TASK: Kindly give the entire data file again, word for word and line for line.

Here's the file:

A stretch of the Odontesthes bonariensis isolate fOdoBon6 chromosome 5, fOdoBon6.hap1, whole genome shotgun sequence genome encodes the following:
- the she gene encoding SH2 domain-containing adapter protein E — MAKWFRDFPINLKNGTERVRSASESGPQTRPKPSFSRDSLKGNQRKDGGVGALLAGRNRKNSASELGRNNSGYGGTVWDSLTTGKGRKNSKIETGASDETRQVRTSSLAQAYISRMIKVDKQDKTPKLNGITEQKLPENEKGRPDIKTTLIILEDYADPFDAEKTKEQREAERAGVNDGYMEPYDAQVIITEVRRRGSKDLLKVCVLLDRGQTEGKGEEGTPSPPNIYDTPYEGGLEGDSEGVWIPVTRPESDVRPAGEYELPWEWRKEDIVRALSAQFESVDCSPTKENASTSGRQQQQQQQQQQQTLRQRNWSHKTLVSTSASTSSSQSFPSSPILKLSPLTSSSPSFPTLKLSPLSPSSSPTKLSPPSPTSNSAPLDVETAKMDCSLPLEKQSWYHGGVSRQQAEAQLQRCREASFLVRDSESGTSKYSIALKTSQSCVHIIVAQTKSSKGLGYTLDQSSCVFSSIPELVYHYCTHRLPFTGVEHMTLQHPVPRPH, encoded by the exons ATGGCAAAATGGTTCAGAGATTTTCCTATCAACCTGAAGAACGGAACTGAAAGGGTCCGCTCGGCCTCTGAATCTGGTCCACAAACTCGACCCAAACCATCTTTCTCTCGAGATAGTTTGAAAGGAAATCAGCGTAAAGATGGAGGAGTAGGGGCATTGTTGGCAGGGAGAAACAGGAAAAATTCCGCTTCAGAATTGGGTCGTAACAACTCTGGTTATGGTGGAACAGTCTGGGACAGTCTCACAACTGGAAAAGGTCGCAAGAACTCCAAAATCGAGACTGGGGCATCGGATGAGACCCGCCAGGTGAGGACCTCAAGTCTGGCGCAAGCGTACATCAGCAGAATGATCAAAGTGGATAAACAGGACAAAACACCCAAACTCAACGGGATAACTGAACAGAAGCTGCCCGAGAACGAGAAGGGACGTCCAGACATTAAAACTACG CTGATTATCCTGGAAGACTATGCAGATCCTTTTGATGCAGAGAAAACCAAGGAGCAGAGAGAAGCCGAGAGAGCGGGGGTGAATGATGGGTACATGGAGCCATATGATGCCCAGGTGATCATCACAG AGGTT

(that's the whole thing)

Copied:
A stretch of the Odontesthes bonariensis isolate fOdoBon6 chromosome 5, fOdoBon6.hap1, whole genome shotgun sequence genome encodes the following:
- the she gene encoding SH2 domain-containing adapter protein E — MAKWFRDFPINLKNGTERVRSASESGPQTRPKPSFSRDSLKGNQRKDGGVGALLAGRNRKNSASELGRNNSGYGGTVWDSLTTGKGRKNSKIETGASDETRQVRTSSLAQAYISRMIKVDKQDKTPKLNGITEQKLPENEKGRPDIKTTLIILEDYADPFDAEKTKEQREAERAGVNDGYMEPYDAQVIITEVRRRGSKDLLKVCVLLDRGQTEGKGEEGTPSPPNIYDTPYEGGLEGDSEGVWIPVTRPESDVRPAGEYELPWEWRKEDIVRALSAQFESVDCSPTKENASTSGRQQQQQQQQQQQTLRQRNWSHKTLVSTSASTSSSQSFPSSPILKLSPLTSSSPSFPTLKLSPLSPSSSPTKLSPPSPTSNSAPLDVETAKMDCSLPLEKQSWYHGGVSRQQAEAQLQRCREASFLVRDSESGTSKYSIALKTSQSCVHIIVAQTKSSKGLGYTLDQSSCVFSSIPELVYHYCTHRLPFTGVEHMTLQHPVPRPH, encoded by the exons ATGGCAAAATGGTTCAGAGATTTTCCTATCAACCTGAAGAACGGAACTGAAAGGGTCCGCTCGGCCTCTGAATCTGGTCCACAAACTCGACCCAAACCATCTTTCTCTCGAGATAGTTTGAAAGGAAATCAGCGTAAAGATGGAGGAGTAGGGGCATTGTTGGCAGGGAGAAACAGGAAAAATTCCGCTTCAGAATTGGGTCGTAACAACTCTGGTTATGGTGGAACAGTCTGGGACAGTCTCACAACTGGAAAAGGTCGCAAGAACTCCAAAATCGAGACTGGGGCATCGGATGAGACCCGCCAGGTGAGGACCTCAAGTCTGGCGCAAGCGTACATCAGCAGAATGATCAAAGTGGATAAACAGGACAAAACACCCAAACTCAACGGGATAACTGAACAGAAGCTGCCCGAGAACGAGAAGGGACGTCCAGACATTAAAACTACG CTGATTATCCTGGAAGACTATGCAGATCCTTTTGATGCAGAGAAAACCAAGGAGCAGAGAGAAGCCGAGAGAGCGGGGGTGAATGATGGGTACATGGAGCCATATGATGCCCAGGTGATCATCACAG AGGTT